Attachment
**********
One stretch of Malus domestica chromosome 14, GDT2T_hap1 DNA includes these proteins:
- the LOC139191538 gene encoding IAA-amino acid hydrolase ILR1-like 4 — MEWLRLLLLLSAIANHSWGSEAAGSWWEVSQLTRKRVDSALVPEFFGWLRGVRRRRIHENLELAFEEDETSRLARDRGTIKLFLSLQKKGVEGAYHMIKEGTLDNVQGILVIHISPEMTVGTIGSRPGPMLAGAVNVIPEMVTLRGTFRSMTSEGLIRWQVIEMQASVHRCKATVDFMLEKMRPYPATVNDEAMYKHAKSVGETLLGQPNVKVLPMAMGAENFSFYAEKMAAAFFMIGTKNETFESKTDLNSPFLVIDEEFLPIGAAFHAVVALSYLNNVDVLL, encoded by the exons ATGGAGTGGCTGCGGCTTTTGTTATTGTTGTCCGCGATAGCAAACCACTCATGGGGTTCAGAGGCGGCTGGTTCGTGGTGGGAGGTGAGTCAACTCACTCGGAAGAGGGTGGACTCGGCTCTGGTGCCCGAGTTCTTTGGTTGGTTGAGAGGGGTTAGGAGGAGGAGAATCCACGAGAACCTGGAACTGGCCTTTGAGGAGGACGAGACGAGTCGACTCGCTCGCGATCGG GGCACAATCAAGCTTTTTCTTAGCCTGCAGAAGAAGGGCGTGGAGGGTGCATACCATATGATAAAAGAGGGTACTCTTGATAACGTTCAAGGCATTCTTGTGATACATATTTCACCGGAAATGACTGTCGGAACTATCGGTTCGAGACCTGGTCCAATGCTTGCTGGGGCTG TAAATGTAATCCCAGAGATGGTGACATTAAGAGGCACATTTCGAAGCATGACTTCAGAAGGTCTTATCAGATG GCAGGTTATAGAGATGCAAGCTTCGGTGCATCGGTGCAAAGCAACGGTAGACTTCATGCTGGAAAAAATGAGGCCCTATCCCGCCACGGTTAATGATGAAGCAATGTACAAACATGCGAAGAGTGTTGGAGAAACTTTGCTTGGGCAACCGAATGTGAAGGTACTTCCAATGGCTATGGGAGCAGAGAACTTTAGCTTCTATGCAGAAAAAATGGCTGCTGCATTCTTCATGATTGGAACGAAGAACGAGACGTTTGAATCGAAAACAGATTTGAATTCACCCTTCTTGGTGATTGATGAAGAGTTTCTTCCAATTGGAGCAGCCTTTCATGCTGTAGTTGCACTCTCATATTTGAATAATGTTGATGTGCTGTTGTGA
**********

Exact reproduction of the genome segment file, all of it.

One stretch of Malus domestica chromosome 14, GDT2T_hap1 DNA includes these proteins:
- the LOC139191538 gene encoding IAA-amino acid hydrolase ILR1-like 4 — MEWLRLLLLLSAIANHSWGSEAAGSWWEVSQLTRKRVDSALVPEFFGWLRGVRRRRIHENLELAFEEDETSRLARDRGTIKLFLSLQKKGVEGAYHMIKEGTLDNVQGILVIHISPEMTVGTIGSRPGPMLAGAVNVIPEMVTLRGTFRSMTSEGLIRWQVIEMQASVHRCKATVDFMLEKMRPYPATVNDEAMYKHAKSVGETLLGQPNVKVLPMAMGAENFSFYAEKMAAAFFMIGTKNETFESKTDLNSPFLVIDEEFLPIGAAFHAVVALSYLNNVDVLL, encoded by the exons ATGGAGTGGCTGCGGCTTTTGTTATTGTTGTCCGCGATAGCAAACCACTCATGGGGTTCAGAGGCGGCTGGTTCGTGGTGGGAGGTGAGTCAACTCACTCGGAAGAGGGTGGACTCGGCTCTGGTGCCCGAGTTCTTTGGTTGGTTGAGAGGGGTTAGGAGGAGGAGAATCCACGAGAACCTGGAACTGGCCTTTGAGGAGGACGAGACGAGTCGACTCGCTCGCGATCGG GGCACAATCAAGCTTTTTCTTAGCCTGCAGAAGAAGGGCGTGGAGGGTGCATACCATATGATAAAAGAGGGTACTCTTGATAACGTTCAAGGCATTCTTGTGATACATATTTCACCGGAAATGACTGTCGGAACTATCGGTTCGAGACCTGGTCCAATGCTTGCTGGGGCTG TAAATGTAATCCCAGAGATGGTGACATTAAGAGGCACATTTCGAAGCATGACTTCAGAAGGTCTTATCAGATG GCAGGTTATAGAGATGCAAGCTTCGGTGCATCGGTGCAAAGCAACGGTAGACTTCATGCTGGAAAAAATGAGGCCCTATCCCGCCACGGTTAATGATGAAGCAATGTACAAACATGCGAAGAGTGTTGGAGAAACTTTGCTTGGGCAACCGAATGTGAAGGTACTTCCAATGGCTATGGGAGCAGAGAACTTTAGCTTCTATGCAGAAAAAATGGCTGCTGCATTCTTCATGATTGGAACGAAGAACGAGACGTTTGAATCGAAAACAGATTTGAATTCACCCTTCTTGGTGATTGATGAAGAGTTTCTTCCAATTGGAGCAGCCTTTCATGCTGTAGTTGCACTCTCATATTTGAATAATGTTGATGTGCTGTTGTGA